They can't be called exotic, and they aren't that fast, but everybody loves flashing lights. In 2012, Ford will roll out two new Police Interceptors based on the Taurus/Explorer platform. A day riding shotgun in cop cars being thrown around a test track is just the thing to defibrillate your inner 7-year-old car-lover back to life.
The power-sliding, tire-smoking Ford Crown Victoria currently holds about 70 percent of the Interceptor business. Even with much newer offerings from Dodge and Chevrolet, departments all over the country still buy the tried-and-tested body-on-frame workhorse from Ford. Originally launched in 1992, the Crown Vic has been refreshed and updated a few times, but essentially Ford hit the nail on the head almost 20 years ago.
But times have changed, and so have cops. Ford Vehicle Engineering manager Carl Widmann explained that most of the current recruits grew up in front-wheel-drive four-cylinder cars, so they don't have the connection to V-8 power and rear-wheel drive like the veterans. These new Police Interceptors will be available with front-or all-wheel drive and use the Ti-VCT V6 FlexFuel, with the Twin-Turbo 3.5-liter EcoBoost V-6 optional in the sedan. Yes, cop cars have option lists too.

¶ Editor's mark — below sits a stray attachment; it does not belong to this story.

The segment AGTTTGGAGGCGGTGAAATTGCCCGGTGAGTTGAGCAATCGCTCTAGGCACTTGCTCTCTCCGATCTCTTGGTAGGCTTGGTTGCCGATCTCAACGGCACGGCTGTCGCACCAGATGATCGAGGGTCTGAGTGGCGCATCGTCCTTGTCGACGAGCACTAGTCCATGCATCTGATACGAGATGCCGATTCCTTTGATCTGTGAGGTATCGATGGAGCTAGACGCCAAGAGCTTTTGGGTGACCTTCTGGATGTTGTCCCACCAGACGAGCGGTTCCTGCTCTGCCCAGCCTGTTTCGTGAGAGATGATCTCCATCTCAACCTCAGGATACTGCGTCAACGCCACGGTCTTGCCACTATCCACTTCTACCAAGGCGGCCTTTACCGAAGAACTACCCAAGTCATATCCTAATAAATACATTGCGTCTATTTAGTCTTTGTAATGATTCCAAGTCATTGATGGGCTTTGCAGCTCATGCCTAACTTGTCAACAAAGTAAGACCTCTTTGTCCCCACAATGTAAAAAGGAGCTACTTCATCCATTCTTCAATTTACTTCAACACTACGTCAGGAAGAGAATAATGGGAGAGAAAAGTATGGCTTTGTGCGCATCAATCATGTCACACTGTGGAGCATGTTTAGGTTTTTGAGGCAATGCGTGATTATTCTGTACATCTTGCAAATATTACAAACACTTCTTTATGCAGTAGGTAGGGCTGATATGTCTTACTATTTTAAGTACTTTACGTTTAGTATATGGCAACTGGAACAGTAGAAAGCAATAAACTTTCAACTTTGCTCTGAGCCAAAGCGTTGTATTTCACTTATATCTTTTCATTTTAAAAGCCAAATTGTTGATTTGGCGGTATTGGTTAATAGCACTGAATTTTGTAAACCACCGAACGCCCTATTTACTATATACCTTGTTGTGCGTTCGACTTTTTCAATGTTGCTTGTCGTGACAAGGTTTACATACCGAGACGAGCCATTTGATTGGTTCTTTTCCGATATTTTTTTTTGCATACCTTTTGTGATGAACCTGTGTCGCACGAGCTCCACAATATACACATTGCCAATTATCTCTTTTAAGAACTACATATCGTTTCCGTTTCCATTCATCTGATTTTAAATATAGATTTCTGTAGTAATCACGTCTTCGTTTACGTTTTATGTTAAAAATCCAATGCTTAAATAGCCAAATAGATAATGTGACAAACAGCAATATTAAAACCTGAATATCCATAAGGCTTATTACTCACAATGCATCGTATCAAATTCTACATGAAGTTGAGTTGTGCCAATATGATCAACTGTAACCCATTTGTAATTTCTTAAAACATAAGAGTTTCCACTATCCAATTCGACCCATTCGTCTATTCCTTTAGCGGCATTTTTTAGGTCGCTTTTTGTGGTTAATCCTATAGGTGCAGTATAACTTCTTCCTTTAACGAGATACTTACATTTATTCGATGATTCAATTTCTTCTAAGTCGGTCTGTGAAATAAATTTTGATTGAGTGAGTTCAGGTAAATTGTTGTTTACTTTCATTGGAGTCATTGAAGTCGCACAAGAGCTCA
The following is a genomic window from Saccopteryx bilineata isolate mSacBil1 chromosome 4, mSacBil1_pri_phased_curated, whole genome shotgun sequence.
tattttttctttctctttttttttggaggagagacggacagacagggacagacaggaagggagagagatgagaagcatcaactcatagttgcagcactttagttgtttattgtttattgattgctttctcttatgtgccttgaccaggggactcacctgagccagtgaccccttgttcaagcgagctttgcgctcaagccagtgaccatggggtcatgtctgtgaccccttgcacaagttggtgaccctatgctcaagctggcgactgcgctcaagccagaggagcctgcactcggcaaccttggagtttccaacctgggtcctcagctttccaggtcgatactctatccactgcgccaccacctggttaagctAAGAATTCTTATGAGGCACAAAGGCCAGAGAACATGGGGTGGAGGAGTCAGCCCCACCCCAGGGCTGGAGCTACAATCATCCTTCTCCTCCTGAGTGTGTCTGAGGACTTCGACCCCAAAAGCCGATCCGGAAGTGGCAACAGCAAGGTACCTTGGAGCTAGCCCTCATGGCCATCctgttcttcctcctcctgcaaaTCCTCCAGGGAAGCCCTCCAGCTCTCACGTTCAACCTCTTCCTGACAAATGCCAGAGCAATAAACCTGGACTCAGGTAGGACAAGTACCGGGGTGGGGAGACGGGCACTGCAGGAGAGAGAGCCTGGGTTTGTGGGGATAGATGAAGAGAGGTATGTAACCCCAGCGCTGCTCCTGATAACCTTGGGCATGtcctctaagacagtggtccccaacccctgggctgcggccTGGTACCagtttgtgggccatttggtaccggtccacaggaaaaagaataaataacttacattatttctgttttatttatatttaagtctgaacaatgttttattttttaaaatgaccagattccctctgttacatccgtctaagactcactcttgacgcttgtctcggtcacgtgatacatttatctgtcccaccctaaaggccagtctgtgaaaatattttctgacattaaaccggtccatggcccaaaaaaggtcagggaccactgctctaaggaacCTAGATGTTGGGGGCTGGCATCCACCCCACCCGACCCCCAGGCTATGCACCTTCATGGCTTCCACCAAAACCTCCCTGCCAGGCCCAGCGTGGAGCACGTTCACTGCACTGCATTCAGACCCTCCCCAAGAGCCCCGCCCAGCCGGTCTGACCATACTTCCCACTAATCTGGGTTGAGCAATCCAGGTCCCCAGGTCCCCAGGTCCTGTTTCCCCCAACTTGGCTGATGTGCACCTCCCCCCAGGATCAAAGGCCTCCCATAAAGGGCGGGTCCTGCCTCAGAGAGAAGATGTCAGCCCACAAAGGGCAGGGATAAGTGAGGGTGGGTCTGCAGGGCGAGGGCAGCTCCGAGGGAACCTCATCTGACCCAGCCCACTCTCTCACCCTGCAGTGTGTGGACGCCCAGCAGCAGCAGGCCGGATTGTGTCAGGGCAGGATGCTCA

Ford invited us to experience the new Police Interceptors and we couldn't resist. After a couple hours of lectures and marketing spin, the rubber met the road. An autocross that simulated real street conditions, minus the stacks of cardboard boxes and fruit stands, was the perfect test venue. It took mere seconds in the Crown Vic to actually feel my cop mustache growing in. Not hugely powerful by modern standards, the 250-horsepower Vic still leaps off the line with tire spin, V-8 growl and two decades of pursuit-frenzied "Punch it!" echoing inside the cabin. Even with the Police Issue Suspension the car squats down, and you sink into the wide, soft seats that wouldn't be tight even with the added width of a gun, pepper spray, and three donuts a day on the hips.